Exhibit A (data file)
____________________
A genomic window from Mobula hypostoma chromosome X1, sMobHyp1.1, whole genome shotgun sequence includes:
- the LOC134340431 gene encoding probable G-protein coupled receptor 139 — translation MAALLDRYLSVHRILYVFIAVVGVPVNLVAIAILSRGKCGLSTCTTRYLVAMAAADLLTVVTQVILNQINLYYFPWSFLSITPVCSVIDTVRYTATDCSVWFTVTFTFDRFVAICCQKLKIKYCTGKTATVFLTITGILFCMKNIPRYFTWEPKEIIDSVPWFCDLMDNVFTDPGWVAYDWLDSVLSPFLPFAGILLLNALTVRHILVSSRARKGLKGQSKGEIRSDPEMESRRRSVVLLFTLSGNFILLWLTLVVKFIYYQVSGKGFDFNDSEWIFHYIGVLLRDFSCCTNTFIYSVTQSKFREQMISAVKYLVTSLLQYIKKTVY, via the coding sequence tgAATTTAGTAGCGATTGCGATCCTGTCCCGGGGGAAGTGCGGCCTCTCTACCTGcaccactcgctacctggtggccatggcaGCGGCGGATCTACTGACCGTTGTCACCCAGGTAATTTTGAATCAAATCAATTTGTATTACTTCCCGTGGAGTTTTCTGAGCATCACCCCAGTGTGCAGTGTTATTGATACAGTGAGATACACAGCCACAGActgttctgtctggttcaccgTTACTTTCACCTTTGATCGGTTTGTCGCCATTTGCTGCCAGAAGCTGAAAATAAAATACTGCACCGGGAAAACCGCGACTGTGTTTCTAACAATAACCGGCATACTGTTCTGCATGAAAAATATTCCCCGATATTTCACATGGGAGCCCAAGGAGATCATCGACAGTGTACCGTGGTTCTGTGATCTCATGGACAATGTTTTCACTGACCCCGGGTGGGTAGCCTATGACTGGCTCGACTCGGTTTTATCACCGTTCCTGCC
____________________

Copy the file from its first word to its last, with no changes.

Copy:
A genomic window from Mobula hypostoma chromosome X1, sMobHyp1.1, whole genome shotgun sequence includes:
- the LOC134340431 gene encoding probable G-protein coupled receptor 139 — translation MAALLDRYLSVHRILYVFIAVVGVPVNLVAIAILSRGKCGLSTCTTRYLVAMAAADLLTVVTQVILNQINLYYFPWSFLSITPVCSVIDTVRYTATDCSVWFTVTFTFDRFVAICCQKLKIKYCTGKTATVFLTITGILFCMKNIPRYFTWEPKEIIDSVPWFCDLMDNVFTDPGWVAYDWLDSVLSPFLPFAGILLLNALTVRHILVSSRARKGLKGQSKGEIRSDPEMESRRRSVVLLFTLSGNFILLWLTLVVKFIYYQVSGKGFDFNDSEWIFHYIGVLLRDFSCCTNTFIYSVTQSKFREQMISAVKYLVTSLLQYIKKTVY, via the coding sequence tgAATTTAGTAGCGATTGCGATCCTGTCCCGGGGGAAGTGCGGCCTCTCTACCTGcaccactcgctacctggtggccatggcaGCGGCGGATCTACTGACCGTTGTCACCCAGGTAATTTTGAATCAAATCAATTTGTATTACTTCCCGTGGAGTTTTCTGAGCATCACCCCAGTGTGCAGTGTTATTGATACAGTGAGATACACAGCCACAGActgttctgtctggttcaccgTTACTTTCACCTTTGATCGGTTTGTCGCCATTTGCTGCCAGAAGCTGAAAATAAAATACTGCACCGGGAAAACCGCGACTGTGTTTCTAACAATAACCGGCATACTGTTCTGCATGAAAAATATTCCCCGATATTTCACATGGGAGCCCAAGGAGATCATCGACAGTGTACCGTGGTTCTGTGATCTCATGGACAATGTTTTCACTGACCCCGGGTGGGTAGCCTATGACTGGCTCGACTCGGTTTTATCACCGTTCCTGCC